Low points

Dejected and overheated, I sprawled near the edge of Fagervann lake. I looked over at Pål, whose body language said he felt something very similar to me. We were three hours into a long run on the trails of Oslo forest, and the suck was real.

An actual image of me considering bailing on a long run.

On paper, everything was laid out for a great day: gorgeous weather, nice trails, a good group of people. I was having a rough go of it though. For whatever reason, I had a nasty stomach ache I couldn’t shake, and that in turn left me feeling lackluster and slow.

Pål finally voiced what I had been thinking for a couple of hours: “We could just quit and take the bus home from Skar.”

You’ve had a good go of it, I thought, Go home. Relax.

“I’ll keep going as long as anyone else wants to,” answered some evil part of me was in control of my vocal chords. I secretly hoped everyone would agree to bail at Skar, but Oscar wanted to continue, so we did.

Pål on beautiful Oslo trails.

As we began descending towards Skar, a gear shifted inside of me and suddenly I remembered that I do, in fact, love to run. I gradually felt better and better, and by the time we reached the final climb of the day up to Barlindåsen, I was flying.

It gets better if you run for long enough, I optimistically titled my Strava activity. Sometimes pushing through the suck is the point of the entire workout.

Oscar, Pål and Vegard enjoy the hard-earned view from Barlindåsen.

I mostly do two things these days: train for long distance trail races, and write my PhD dissertation. Both processes have me figuratively (and sometimes literally) on my knees, begging to quit, more often than I care to admit.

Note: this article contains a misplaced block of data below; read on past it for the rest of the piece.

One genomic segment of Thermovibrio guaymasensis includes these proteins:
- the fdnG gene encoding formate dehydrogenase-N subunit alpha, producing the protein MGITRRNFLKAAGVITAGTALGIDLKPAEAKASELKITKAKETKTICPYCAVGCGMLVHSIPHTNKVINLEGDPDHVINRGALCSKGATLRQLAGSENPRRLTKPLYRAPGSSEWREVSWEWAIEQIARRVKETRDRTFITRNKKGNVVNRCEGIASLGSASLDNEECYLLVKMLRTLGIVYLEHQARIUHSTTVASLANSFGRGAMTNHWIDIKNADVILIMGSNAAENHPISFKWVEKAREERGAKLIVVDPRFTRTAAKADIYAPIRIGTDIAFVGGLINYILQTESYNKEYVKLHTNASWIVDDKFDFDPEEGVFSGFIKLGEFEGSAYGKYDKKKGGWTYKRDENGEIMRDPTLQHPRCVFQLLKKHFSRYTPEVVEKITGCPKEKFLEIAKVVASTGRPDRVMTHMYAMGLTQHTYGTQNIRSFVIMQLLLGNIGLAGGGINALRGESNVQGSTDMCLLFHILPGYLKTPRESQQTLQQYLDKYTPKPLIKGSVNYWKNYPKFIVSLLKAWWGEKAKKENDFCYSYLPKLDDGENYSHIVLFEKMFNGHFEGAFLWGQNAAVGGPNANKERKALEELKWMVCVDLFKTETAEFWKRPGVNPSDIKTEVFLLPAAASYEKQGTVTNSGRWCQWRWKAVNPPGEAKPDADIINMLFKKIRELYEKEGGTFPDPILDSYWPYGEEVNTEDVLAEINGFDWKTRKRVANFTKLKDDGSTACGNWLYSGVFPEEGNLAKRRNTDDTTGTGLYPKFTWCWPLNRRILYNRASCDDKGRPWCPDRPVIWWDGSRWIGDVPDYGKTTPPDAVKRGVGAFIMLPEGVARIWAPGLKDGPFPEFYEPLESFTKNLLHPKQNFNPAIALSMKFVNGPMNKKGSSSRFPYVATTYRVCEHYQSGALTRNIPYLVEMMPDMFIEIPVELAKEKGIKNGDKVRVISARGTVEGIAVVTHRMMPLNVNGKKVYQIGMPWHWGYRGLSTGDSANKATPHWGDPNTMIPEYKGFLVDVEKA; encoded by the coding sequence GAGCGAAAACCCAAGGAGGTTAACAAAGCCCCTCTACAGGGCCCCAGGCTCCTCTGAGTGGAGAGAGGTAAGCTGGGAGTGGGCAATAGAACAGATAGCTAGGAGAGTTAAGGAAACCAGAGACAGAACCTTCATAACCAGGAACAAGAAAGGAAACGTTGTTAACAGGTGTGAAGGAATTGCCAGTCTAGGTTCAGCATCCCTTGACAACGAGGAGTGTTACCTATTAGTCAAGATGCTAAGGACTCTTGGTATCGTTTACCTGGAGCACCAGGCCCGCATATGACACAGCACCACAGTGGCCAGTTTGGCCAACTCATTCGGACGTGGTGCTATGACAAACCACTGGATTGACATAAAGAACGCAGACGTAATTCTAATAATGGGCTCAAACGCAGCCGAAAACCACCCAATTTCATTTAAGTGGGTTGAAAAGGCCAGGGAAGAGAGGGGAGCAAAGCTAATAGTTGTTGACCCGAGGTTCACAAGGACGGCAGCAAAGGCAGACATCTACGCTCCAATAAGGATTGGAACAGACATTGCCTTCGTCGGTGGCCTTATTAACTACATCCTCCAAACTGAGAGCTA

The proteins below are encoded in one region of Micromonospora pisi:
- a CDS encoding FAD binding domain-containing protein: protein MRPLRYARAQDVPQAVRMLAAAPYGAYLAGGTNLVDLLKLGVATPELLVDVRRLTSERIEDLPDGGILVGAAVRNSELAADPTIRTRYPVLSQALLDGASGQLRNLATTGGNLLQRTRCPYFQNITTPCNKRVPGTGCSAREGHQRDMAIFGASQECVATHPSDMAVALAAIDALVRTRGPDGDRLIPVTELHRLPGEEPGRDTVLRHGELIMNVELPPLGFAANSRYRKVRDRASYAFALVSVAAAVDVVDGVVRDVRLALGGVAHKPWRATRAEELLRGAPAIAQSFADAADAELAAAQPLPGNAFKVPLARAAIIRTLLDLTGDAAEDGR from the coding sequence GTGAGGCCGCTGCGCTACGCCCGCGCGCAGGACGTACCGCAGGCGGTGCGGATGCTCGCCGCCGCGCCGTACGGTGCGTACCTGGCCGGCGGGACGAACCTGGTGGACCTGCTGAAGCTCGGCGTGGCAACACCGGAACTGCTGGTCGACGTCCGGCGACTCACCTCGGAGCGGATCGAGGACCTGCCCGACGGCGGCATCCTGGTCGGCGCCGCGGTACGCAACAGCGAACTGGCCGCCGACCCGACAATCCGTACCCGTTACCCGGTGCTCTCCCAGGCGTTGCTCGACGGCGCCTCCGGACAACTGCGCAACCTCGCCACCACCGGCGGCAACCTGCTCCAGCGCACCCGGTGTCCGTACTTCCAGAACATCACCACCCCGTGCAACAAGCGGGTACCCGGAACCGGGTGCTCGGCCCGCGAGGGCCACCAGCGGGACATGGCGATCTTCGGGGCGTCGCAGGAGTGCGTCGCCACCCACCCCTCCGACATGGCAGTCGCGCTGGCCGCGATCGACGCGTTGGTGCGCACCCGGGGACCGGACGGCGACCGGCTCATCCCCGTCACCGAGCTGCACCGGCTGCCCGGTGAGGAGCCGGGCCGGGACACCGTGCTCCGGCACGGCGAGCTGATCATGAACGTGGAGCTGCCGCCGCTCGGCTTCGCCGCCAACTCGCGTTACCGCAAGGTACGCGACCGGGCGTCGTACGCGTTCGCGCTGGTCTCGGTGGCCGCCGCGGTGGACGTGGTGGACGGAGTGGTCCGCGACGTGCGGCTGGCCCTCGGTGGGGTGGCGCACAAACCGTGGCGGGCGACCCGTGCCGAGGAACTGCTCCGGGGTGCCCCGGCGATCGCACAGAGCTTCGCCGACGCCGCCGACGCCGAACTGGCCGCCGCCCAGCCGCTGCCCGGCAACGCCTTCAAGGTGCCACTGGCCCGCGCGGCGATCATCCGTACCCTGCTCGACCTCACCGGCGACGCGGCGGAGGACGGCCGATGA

One chilly February afternoon, I submitted a scientific article to a journal. There was no fanfare, no finish line. I got my umpteenth cup of coffee, and opened the draft of yet another article, and felt bile rising in my throat. I felt as though all the work I did was disappearing into a void. Why did I even do all this research? Who is actually going to read these articles anyway? Does anyone even care? It was all just another hurdler to jump over, trying to earn a PhD.

PhD life.

In running, progress can be slow, but it is usually measurable. One more kilometer. Just get up that hill. Sometimes writing scientific papers is like competing in race where the course changes as you run. You can spend hours making a figure, only to decide to remove it entirely. A rejected manuscript has to be reformatted and rewritten for another journal. Or, in my case, I abandoned a paper I had spent weeks working on entirely in the interest of finishing my dissertation on time.

At the same time, doing a PhD and running long distances are similar in that you sometimes just have to embrace the suck. Like giving a toddler a time-out, you have to package all the unpleasant emotions and put them in a corner and say: I know you’re there and I don’t care.

That’s the ridiculously grown-up response anyway. But who am I kidding? Obviously sometimes you call your significant other, or your mom, and you whine. And that’s OK to. It's all good as long as you keep going.

The good news is there is a finish line to every race, and a deadline for my PhD dissertation. We’ll get there, one step at a time.

...and there's always coffee!

- The Wild Bazilchuk